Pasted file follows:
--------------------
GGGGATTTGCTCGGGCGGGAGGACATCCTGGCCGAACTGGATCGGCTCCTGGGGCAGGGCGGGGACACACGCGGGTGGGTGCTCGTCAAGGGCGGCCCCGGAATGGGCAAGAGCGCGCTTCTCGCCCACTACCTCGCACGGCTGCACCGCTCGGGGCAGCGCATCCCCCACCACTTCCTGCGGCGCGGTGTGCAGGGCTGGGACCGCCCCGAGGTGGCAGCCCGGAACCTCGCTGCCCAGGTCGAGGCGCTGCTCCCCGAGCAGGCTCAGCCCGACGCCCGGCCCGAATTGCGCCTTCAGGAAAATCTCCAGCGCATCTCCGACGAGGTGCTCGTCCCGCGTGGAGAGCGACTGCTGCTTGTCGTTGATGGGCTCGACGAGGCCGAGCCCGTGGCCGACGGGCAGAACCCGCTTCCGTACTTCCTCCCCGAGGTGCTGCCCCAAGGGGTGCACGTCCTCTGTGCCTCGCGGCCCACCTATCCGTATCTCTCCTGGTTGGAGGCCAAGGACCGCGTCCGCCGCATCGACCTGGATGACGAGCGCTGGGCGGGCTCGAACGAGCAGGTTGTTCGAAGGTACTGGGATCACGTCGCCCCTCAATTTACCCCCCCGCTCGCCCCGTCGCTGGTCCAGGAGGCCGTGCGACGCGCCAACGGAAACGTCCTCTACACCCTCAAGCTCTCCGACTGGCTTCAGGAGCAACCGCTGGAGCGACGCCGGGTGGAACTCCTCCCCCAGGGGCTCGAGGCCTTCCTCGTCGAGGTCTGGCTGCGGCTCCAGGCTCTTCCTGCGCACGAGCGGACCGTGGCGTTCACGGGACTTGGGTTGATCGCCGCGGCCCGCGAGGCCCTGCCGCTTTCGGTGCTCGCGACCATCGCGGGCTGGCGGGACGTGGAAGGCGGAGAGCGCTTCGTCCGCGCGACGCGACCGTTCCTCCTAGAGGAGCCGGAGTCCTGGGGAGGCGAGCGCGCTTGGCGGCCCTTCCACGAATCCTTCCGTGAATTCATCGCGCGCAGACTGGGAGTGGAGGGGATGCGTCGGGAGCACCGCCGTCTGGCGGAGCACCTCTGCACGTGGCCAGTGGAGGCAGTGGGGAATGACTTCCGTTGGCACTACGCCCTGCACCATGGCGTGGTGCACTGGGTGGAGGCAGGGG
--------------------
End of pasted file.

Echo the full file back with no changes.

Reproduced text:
GGGGATTTGCTCGGGCGGGAGGACATCCTGGCCGAACTGGATCGGCTCCTGGGGCAGGGCGGGGACACACGCGGGTGGGTGCTCGTCAAGGGCGGCCCCGGAATGGGCAAGAGCGCGCTTCTCGCCCACTACCTCGCACGGCTGCACCGCTCGGGGCAGCGCATCCCCCACCACTTCCTGCGGCGCGGTGTGCAGGGCTGGGACCGCCCCGAGGTGGCAGCCCGGAACCTCGCTGCCCAGGTCGAGGCGCTGCTCCCCGAGCAGGCTCAGCCCGACGCCCGGCCCGAATTGCGCCTTCAGGAAAATCTCCAGCGCATCTCCGACGAGGTGCTCGTCCCGCGTGGAGAGCGACTGCTGCTTGTCGTTGATGGGCTCGACGAGGCCGAGCCCGTGGCCGACGGGCAGAACCCGCTTCCGTACTTCCTCCCCGAGGTGCTGCCCCAAGGGGTGCACGTCCTCTGTGCCTCGCGGCCCACCTATCCGTATCTCTCCTGGTTGGAGGCCAAGGACCGCGTCCGCCGCATCGACCTGGATGACGAGCGCTGGGCGGGCTCGAACGAGCAGGTTGTTCGAAGGTACTGGGATCACGTCGCCCCTCAATTTACCCCCCCGCTCGCCCCGTCGCTGGTCCAGGAGGCCGTGCGACGCGCCAACGGAAACGTCCTCTACACCCTCAAGCTCTCCGACTGGCTTCAGGAGCAACCGCTGGAGCGACGCCGGGTGGAACTCCTCCCCCAGGGGCTCGAGGCCTTCCTCGTCGAGGTCTGGCTGCGGCTCCAGGCTCTTCCTGCGCACGAGCGGACCGTGGCGTTCACGGGACTTGGGTTGATCGCCGCGGCCCGCGAGGCCCTGCCGCTTTCGGTGCTCGCGACCATCGCGGGCTGGCGGGACGTGGAAGGCGGAGAGCGCTTCGTCCGCGCGACGCGACCGTTCCTCCTAGAGGAGCCGGAGTCCTGGGGAGGCGAGCGCGCTTGGCGGCCCTTCCACGAATCCTTCCGTGAATTCATCGCGCGCAGACTGGGAGTGGAGGGGATGCGTCGGGAGCACCGCCGTCTGGCGGAGCACCTCTGCACGTGGCCAGTGGAGGCAGTGGGGAATGACTTCCGTTGGCACTACGCCCTGCACCATGGCGTGGTGCACTGGGTGGAGGCAGGGG